Emphasis is on engineering tools for surgical interventions directed toward improved patient outcomes, decreased patient burden, affordability, and expanded procedural access for patients. Relevant examples include but are not limited to:
- robotic endoscopes for safer colonoscopies
- microgrippers for minimally invasive biopsies
- catheter- and endoscope-based devices to convert surgical procedures from open to minimally invasive
- robotic devices for autonomous or semi-autonomous surgeries
The development of detector modules and sensors is supported by the NIBIB Biosensors and Physiological Detectors program, the development of point of care devices is supported by the NIBIB Point of Care Technologies program, and the development of non-imaging devices for therapeutic intervention is supported by the NIBIB Therapeutic Medical Devices program. Virtual training environments and surgical simulators are supported by the Mathematical Modeling, Simulation and Analysis program.
The NIH supported researchers at Brigham and Women's Hospital have created the Advanced Multidisciplinary Image-Guided Operating (AMIGO) Suite. AMIGO is a state-of-the-art facility that includes Positron emission tomography/ computed tomography (PET/CT), computer-assisted fluoroscopy, 3T Magnetic Resonance Imaging (MRI), 3D ultrasound, as well as advanced navigational, robotics, and drug delivery tools.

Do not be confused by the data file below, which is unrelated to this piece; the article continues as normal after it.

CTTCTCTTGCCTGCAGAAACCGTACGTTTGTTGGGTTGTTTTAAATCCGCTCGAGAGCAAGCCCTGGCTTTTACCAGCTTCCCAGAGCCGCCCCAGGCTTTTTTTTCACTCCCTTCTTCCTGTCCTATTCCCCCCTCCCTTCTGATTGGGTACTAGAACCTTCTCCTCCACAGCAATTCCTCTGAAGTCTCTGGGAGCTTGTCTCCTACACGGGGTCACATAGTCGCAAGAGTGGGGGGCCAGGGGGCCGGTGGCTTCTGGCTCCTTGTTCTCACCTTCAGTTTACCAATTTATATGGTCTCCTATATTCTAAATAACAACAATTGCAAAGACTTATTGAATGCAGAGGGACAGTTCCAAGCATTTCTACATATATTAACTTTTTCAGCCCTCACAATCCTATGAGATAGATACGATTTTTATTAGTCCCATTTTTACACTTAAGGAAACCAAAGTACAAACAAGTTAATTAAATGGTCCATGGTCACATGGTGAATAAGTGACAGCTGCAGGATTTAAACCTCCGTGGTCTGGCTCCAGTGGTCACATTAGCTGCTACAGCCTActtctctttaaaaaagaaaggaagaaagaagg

QuickStitch: Surgical Suturing Device to Improve Fascia Closure QuickStitch was the winner in the category of Therapeutic Devices. The winning team from Johns Hopkins University was comprised of Anvesh Annadanam, Luis Herrera, Daniel Peng, Ang Tu, and Sohail Zahid. FastStitch is an inexpensive, disposable suturing tool for gastrointestinal surgery that improves safety, efficiency, and consistency in stitching fascia (a collagenous layer underneath the skin that wraps around the internal organs to keep them from pressing against the skin layer). The device aims to improve surgeon performance and patient outcomes by regulating stitch placement and tension, thus helping to avoid the problems of hernias and ischemia that can result from improper stitching after gastrointestinal surgery. For more information on Debut visit: http://www.nibib.nih.gov/Training/Und...